Despite the fact that preliminary mitochondrial DNA (mtDNA) data suggested a possible European (Eurasian) origin for these people, a craniometric study by B. E. Hemphill published in 2000 (after Genes, Peoples, and Languages had presumably gone to press) indicates that the Tarim Basin populations had a more complex ancestry than was initially supposed. The earliest groups had their closest affinities with populations from the Indus Valley, and the later ones exhibited affinities with peoples of the Oxus River Valley of south-central Asia, with both groups being considerably divergent from one another. These results argue against a Russian steppe origin for the Tarim Basin peoples and indicate that further genetic research is needed to clarify their relationships to other Indo-European and South Asian populations.
Elsewhere in the book, Cavalli-Sforza states without further elaboration that the Negrito populations of Southeast Asia may represent the closest Asian relatives to the ancestral African immigrants that entered this region of the world some 40,000 to 60,000 years ago. However, various biogenetic studies of the Negritos have indicated their affinities with other Asian populations. In The History and Geography of Human Genes, Cavalli-Sforza himself found this same general association in data on multiple protein polymorphism loci from East and Southeast Asian populations. Thus, it is not clear which data set (or sets) from the Negritos has shown the deeper genetic linkages with ancestral African populations. Additional molecular genetic data from Negrito populations will undoubtedly help to clarify their exact relationship with other African and Asian populations.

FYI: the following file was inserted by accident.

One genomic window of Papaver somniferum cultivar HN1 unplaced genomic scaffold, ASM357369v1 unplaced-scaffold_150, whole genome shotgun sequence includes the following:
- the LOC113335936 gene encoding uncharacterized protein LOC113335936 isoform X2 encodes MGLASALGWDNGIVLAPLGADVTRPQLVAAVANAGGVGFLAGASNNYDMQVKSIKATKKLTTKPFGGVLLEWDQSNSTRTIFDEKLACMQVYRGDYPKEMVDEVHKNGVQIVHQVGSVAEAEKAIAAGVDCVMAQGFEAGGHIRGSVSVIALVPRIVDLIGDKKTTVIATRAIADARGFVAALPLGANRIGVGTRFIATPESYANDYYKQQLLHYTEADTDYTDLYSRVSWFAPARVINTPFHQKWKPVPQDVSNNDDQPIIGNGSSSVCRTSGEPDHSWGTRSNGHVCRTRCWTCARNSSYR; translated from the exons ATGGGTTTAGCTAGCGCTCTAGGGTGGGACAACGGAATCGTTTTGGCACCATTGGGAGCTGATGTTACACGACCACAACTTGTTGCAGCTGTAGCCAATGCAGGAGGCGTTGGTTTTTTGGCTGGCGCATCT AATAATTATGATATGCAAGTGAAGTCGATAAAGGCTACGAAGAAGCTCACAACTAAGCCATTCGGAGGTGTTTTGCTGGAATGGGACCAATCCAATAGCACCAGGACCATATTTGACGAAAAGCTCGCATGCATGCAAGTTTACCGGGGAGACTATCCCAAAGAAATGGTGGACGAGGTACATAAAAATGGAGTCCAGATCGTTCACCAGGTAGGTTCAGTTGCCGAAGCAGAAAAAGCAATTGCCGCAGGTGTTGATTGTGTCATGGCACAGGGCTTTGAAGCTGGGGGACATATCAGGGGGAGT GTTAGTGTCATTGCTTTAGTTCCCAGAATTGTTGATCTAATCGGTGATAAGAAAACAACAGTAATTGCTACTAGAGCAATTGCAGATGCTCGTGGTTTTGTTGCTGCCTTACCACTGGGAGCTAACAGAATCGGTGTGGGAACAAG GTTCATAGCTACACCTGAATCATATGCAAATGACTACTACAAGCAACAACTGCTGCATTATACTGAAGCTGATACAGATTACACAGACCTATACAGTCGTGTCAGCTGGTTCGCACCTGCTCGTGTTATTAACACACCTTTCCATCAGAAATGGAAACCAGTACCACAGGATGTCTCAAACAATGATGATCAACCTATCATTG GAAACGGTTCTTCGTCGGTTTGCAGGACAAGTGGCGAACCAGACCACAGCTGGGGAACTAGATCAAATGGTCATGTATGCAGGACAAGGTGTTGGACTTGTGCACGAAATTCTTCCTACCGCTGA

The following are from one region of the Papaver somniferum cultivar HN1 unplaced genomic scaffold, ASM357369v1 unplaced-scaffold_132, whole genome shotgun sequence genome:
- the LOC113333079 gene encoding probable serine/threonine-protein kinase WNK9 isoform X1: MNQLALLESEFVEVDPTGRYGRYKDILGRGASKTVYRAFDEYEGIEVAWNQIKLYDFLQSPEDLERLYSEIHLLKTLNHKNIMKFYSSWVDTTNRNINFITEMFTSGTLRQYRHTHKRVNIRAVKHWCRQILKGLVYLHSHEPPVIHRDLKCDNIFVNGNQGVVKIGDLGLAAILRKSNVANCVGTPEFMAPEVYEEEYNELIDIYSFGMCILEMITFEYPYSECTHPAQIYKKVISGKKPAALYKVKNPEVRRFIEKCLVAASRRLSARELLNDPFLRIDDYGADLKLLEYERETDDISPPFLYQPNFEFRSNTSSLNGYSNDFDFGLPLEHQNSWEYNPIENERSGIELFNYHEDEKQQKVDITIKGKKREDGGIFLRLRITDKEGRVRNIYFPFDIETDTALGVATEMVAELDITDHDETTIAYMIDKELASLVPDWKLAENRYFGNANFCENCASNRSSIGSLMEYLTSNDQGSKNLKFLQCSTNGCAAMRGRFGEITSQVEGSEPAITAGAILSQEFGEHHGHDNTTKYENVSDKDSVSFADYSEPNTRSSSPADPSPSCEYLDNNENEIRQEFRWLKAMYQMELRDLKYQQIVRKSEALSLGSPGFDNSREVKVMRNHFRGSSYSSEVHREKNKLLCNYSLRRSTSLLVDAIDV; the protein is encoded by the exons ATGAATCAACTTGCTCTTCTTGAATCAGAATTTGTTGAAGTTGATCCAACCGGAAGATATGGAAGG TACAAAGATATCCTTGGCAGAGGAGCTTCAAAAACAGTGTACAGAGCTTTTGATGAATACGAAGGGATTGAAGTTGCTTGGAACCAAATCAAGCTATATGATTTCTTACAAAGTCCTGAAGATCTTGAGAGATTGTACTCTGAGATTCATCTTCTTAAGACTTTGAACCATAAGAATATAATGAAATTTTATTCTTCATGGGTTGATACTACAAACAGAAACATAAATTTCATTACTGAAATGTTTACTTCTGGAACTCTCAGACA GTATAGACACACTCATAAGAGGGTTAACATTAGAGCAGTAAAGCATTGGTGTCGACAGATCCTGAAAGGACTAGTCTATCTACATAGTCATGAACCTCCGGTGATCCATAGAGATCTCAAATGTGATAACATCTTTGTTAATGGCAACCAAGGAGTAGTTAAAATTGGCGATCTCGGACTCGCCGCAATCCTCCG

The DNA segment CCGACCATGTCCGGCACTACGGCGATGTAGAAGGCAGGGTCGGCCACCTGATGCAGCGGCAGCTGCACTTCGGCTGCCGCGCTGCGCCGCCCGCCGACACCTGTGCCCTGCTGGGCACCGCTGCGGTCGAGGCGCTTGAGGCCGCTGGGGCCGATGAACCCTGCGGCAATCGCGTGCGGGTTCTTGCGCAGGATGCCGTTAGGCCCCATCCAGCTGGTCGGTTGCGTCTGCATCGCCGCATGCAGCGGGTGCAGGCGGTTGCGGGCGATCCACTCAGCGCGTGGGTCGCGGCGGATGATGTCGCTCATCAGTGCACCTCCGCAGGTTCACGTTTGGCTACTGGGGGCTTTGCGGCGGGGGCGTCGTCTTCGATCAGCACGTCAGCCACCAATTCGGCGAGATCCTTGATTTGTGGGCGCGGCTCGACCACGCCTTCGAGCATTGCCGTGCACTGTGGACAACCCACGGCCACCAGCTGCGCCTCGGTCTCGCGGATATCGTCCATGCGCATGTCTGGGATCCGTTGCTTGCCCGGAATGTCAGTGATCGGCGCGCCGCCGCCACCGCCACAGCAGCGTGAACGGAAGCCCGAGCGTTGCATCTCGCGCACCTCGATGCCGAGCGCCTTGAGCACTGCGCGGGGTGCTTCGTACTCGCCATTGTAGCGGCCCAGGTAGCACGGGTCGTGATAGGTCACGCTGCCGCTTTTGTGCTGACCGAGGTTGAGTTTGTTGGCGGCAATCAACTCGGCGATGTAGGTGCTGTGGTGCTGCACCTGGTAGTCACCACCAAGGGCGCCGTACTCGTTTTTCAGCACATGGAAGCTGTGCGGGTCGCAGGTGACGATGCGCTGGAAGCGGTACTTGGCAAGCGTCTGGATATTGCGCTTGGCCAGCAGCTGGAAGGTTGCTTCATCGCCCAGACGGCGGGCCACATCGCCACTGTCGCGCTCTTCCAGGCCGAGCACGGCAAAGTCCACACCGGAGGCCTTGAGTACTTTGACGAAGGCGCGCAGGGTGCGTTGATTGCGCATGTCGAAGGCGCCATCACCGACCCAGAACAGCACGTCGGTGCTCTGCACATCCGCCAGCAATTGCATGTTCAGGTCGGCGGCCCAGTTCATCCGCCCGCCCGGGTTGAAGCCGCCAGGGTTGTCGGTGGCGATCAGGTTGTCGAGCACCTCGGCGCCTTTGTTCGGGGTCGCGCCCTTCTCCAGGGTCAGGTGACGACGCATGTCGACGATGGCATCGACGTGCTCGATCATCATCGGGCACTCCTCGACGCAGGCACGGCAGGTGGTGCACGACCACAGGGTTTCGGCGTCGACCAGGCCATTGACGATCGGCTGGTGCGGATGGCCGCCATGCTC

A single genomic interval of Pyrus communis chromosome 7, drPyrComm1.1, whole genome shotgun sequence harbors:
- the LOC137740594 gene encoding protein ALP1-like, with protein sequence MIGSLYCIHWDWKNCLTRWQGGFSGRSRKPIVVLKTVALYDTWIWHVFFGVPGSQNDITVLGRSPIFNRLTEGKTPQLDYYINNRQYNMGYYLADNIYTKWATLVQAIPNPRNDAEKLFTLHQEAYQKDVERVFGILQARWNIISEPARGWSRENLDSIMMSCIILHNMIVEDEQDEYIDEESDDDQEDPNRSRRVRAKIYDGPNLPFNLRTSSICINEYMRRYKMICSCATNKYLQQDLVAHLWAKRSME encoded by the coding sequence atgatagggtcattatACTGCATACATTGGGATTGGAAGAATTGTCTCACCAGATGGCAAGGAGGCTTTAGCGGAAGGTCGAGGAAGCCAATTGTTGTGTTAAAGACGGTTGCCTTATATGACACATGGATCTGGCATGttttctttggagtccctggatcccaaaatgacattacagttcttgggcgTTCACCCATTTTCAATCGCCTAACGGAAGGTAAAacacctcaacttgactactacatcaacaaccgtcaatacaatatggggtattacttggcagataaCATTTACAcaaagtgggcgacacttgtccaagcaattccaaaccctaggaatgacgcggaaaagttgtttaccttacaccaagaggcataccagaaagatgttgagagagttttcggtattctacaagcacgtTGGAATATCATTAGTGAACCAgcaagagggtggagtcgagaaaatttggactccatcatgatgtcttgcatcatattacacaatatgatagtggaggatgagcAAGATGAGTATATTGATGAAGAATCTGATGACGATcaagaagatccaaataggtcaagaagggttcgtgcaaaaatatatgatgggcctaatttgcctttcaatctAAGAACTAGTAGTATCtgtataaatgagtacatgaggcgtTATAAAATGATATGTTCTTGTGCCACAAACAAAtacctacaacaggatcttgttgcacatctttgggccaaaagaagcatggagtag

But these are minor quibbles. In fact, they highlight the dynamic nature of the field of molecular anthropology and illustrate how various lines of anthropological evidence may reveal different kinds of population associations, ones that require a synthetic approach similar to Cavalli-Sforza's to resolve them. They also show how quickly new archaeological and genetic discoveries can fundamentally alter previously held models of population relationships.
Fortunately, the extensive work carried out by the author and his colleagues at Stanford has provided a firm foundation of genetic evidence with which to compare new molecular data. This is especially true with respect to the Y-chromosome data currently being generated by researchers in and from Cavalli-Sforza's laboratory, as these have been vital for defining paternally inherited genetic lineages in human groups and the migrations that have dispersed them. Given the rapid accumulation of new molecular data from mtDNA, Y-chromosome and autosomal loci, one can hope for a broader summary of both classical protein polymorphism and molecular genetic data sets in the near future.